CT Plus 3D printing creates tailor-made temporary middle ear bones – tech2.org

CT Plus 3D printing creates tailor-made temporary middle ear bones


Computed tomography scans and 3D printing can create accurate prosthetic replacements tailored to damaged parts of the middle ear, according to a study presented at RSNA.

The researchers explored whether personalized 3D printing would be an individualized prosthesis. a possible solution for the wide range of anatomical variation found in the pathological middle ear, and could decrease the postoperative prosthesis displacement rate by increasing the likelihood of an appropriate adjustment, in addition to decreasing the surgical time.

"Ossicles are very small structures, and one reason why surgery has a high failure rate is due to the incorrect size of the prosthesis," co-author Jeffrey D. Hirsch, MD, badistant professor of radiology at the School of Medicine at the University of Maryland (UMSOM) in Baltimore, said in a statement. "If I could tailor a prosthesis with a more accurate fit, then the procedure should have a higher success rate."

Researchers removed the anvil from three cadaveric human human temporal bones fixed with formalin without macro or microscopic evidence of pathology. Cadaveric bone images were obtained using a standard temporal bone CT protocol. A customized prosthesis was designed for each cadaverous human temporal bone and then fabricated on a 3D printer. Four surgeons then performed the insertion of each prosthesis in each middle ear, blinded to the bone of and for which each was designed. The surgeons were then asked to link each prosthesis with its correct original bone.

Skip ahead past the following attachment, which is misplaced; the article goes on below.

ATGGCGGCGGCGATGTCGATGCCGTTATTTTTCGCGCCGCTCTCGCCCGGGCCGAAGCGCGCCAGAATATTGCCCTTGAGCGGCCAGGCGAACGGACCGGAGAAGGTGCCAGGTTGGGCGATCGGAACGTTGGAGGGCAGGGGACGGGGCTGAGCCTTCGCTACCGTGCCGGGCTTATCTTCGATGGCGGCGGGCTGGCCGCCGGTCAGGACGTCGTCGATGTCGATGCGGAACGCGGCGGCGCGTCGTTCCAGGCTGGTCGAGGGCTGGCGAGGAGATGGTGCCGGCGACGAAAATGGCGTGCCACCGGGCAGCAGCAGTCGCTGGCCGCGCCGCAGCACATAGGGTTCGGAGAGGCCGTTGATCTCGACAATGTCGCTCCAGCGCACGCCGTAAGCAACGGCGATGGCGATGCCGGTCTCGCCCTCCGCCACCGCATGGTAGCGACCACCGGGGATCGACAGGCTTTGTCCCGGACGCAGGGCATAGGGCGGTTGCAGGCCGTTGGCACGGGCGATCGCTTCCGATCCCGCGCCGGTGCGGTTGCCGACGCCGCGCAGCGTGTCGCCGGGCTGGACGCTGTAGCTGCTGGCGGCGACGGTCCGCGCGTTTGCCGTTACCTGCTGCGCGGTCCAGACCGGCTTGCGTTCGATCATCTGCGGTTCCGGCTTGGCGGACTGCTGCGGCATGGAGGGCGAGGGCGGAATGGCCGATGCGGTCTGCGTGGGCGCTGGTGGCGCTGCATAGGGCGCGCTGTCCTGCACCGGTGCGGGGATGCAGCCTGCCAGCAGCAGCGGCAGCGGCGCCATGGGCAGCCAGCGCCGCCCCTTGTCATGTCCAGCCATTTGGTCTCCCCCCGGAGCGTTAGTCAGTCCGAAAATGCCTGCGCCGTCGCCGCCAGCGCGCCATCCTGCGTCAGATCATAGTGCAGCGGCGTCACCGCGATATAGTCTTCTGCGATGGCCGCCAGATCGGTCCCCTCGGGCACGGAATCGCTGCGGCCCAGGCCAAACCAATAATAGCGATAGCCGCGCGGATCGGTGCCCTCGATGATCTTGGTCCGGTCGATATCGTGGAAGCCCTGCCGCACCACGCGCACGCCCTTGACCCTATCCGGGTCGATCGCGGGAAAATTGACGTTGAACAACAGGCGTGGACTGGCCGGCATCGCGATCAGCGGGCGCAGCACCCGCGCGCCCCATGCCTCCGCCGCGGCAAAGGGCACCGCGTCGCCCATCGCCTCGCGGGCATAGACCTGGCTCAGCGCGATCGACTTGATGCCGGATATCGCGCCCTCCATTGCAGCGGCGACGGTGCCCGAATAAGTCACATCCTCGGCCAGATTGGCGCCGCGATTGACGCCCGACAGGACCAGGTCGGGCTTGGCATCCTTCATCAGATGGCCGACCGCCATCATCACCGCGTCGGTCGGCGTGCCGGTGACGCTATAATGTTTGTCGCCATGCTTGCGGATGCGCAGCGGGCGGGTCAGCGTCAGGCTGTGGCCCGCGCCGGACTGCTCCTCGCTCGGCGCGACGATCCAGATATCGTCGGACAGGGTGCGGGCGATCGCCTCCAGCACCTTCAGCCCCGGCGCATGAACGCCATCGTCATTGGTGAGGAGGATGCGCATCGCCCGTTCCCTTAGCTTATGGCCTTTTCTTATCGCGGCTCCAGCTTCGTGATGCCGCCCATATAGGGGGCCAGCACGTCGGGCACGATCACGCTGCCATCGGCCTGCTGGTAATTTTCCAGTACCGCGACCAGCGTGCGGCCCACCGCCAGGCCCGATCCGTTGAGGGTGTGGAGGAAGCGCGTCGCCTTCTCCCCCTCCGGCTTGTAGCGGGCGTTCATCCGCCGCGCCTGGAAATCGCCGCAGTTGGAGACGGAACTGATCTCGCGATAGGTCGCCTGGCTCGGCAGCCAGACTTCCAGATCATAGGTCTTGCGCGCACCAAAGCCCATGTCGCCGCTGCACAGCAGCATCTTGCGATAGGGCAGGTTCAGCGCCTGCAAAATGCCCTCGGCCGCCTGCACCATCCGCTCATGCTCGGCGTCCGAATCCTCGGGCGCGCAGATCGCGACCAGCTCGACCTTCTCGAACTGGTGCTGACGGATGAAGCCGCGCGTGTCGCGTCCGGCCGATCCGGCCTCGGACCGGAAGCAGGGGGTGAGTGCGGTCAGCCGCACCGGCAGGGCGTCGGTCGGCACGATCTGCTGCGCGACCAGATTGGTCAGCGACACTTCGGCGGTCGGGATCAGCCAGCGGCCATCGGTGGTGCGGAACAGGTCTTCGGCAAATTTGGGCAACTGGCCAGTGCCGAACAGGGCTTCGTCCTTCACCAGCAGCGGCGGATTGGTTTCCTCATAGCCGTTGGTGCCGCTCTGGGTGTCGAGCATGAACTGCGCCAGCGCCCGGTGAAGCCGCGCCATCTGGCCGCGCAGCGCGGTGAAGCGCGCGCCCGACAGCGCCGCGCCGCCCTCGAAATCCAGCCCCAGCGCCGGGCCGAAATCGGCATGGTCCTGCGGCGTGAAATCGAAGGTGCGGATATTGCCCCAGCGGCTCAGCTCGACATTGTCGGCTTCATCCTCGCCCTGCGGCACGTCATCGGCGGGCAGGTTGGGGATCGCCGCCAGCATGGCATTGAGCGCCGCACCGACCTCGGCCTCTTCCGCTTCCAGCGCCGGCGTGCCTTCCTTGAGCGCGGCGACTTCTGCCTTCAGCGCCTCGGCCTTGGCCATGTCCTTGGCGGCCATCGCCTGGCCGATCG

The results showed that each prosthesis had unique measurements and each of the four surgeons could correctly match the prosthesis model with the desired temporal bone. The chances of this occurring at random are 1: 1296, the researchers reported.

"This study highlights the central strength of three-dimensional printing: the ability to accurately reproduce anatomical relationships in space at a submillimeter level," Hirsch said. "With these models, it's almost a lace."

Implant of printed prostheses in 3D. © RSNA 2017.

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